Your program guide for the S. Ct. arguments

This National Review article is the most comprehensive but concise statement I've seen so far on the tangled statement of the arguments to be this week in King v. Burwell.  It even sorts out the confusing state of the many decisions below, most of which are being held in abeyance pending the Supreme Court's decision in the case that is being argued this week.  There is more information than in most articles about the sorry history of the making of the IRS regulation (recall that this lawsuit challenges IRS rules that violate the law; it doesn't challenge the law itself).

The article passes lightly over Congress's intent, as is right in a case where there is no statutory ambiguity, but here is another article that lays out quite clearly how absurd it is to argue that there is any real question that Congress considered versions of the law that did and did not restrict subsidies to states that implemented their own exchanges, and in the end was able to pass only a law that did restrict subsidies in that way.  To the extent the IRS rule has a shred of validity, it can only come from the argument that it has discretion to implement rules consistent with a law's "purpose" even if the statutory language is ambiguous.  If this language is ambiguous, we might as well throw out all of our laws--which, come to think of it, is pretty much what our current administration is up to.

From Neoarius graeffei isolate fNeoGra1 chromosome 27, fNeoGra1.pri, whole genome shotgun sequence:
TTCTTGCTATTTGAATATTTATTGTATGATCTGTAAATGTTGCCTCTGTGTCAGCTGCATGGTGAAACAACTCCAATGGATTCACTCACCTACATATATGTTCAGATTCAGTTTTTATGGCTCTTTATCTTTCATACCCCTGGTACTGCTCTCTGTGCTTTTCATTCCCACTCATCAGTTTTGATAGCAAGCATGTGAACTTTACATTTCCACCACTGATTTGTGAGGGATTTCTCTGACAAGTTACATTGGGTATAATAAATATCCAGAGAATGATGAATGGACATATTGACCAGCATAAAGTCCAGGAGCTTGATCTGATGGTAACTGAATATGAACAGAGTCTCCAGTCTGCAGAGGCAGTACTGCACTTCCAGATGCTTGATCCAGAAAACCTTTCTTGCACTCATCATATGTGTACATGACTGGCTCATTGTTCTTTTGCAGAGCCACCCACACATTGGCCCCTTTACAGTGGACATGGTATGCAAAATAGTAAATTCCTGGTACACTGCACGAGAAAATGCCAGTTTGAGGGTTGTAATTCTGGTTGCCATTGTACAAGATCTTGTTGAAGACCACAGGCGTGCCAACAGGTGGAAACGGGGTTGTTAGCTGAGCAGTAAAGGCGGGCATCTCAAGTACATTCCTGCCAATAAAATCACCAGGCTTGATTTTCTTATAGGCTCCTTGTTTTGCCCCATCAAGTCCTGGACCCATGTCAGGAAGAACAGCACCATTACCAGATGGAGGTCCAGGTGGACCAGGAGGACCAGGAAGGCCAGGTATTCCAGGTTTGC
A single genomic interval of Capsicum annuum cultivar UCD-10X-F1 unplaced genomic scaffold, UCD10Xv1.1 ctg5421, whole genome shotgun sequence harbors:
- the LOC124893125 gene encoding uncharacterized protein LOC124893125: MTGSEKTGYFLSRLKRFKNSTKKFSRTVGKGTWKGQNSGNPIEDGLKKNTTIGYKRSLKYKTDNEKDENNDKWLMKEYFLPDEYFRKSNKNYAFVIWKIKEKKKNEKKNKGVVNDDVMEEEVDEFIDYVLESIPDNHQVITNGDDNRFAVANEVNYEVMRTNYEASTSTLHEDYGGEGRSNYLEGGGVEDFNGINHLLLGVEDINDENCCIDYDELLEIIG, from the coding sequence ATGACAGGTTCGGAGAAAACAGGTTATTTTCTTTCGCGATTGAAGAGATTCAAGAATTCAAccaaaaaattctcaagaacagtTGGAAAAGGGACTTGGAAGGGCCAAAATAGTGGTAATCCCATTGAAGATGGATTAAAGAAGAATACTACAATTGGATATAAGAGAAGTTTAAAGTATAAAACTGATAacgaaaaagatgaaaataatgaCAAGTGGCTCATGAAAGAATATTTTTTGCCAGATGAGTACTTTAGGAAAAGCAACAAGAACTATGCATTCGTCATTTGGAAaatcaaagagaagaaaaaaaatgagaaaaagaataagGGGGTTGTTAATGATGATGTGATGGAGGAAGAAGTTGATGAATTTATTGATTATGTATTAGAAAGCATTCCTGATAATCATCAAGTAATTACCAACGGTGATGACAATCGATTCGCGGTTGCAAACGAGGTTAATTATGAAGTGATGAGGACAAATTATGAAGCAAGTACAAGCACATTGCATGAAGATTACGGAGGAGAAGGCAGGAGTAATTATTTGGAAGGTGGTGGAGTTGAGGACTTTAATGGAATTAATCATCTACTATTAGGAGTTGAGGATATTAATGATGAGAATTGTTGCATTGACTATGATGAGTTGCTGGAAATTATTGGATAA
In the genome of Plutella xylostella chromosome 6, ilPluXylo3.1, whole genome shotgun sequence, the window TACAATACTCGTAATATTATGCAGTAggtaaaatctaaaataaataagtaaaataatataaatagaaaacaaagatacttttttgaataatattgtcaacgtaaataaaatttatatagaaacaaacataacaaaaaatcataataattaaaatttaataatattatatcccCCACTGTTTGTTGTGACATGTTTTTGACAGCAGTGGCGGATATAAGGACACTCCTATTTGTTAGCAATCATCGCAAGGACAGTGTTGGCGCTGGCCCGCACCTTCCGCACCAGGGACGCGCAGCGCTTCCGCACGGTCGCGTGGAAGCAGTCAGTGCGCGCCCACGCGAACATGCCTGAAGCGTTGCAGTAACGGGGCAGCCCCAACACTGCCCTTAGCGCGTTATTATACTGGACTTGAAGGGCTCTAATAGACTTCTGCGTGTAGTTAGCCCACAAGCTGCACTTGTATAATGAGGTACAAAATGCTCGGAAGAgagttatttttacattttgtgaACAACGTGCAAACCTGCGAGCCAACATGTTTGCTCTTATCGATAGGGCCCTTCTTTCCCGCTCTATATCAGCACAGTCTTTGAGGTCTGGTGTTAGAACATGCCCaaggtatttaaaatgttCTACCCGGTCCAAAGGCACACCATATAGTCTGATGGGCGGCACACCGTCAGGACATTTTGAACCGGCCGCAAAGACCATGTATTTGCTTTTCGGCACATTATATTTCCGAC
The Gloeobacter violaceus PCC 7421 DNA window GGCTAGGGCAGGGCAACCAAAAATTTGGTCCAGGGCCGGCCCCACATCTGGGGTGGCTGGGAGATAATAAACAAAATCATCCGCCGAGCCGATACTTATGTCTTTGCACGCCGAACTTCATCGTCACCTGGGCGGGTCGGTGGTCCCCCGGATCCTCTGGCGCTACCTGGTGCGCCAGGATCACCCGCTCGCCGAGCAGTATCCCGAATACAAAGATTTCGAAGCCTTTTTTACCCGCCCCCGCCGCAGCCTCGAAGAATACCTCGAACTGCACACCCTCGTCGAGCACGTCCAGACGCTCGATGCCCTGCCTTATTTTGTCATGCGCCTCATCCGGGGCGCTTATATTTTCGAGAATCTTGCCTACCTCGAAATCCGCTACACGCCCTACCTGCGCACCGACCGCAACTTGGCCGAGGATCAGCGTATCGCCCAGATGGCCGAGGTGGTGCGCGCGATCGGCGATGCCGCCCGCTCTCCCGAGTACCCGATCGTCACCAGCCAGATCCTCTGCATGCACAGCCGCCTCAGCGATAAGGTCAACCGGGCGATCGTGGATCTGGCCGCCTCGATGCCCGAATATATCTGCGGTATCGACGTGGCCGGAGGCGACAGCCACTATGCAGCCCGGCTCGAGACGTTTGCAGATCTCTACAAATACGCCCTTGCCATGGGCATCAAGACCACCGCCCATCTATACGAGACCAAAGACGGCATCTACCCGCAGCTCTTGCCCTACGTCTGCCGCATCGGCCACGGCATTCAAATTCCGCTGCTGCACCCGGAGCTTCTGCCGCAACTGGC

Grim said...

Mid-arguments it looks bad, since Kennedy has apparently decided it might be an unconstitutional form of Federal coercion on the states to pull the rug out from under them by actually enforcing the law as written.

It's much more important that the government have the power to do good things than that it be bound by its laws, apparently. It would be coercive to enforce the law if it would cause bad effects on the ability of the government to do good things.

Tom said...

Yes, "Living Constitution" and all that, Kennedy is just following SOP for Progressive judges.

E Hines said...

What they're missing, and Justice Ginsburg is the latest erroress, is that the Constitution does, indeed, live: through Article V, and We the People. Justices who rule on what they wish the law says instead of what it actually says, are violating their oaths of office--an impeachable offense, did we ever have a Congress willing to uphold the standard that honoring one's oath is a critical item in the standard of hold[ing] their Offices during good Behavior.

The Constitution is not a suicide pact. Indeed not, but routine deviation from it is national suicide.

Eric Hines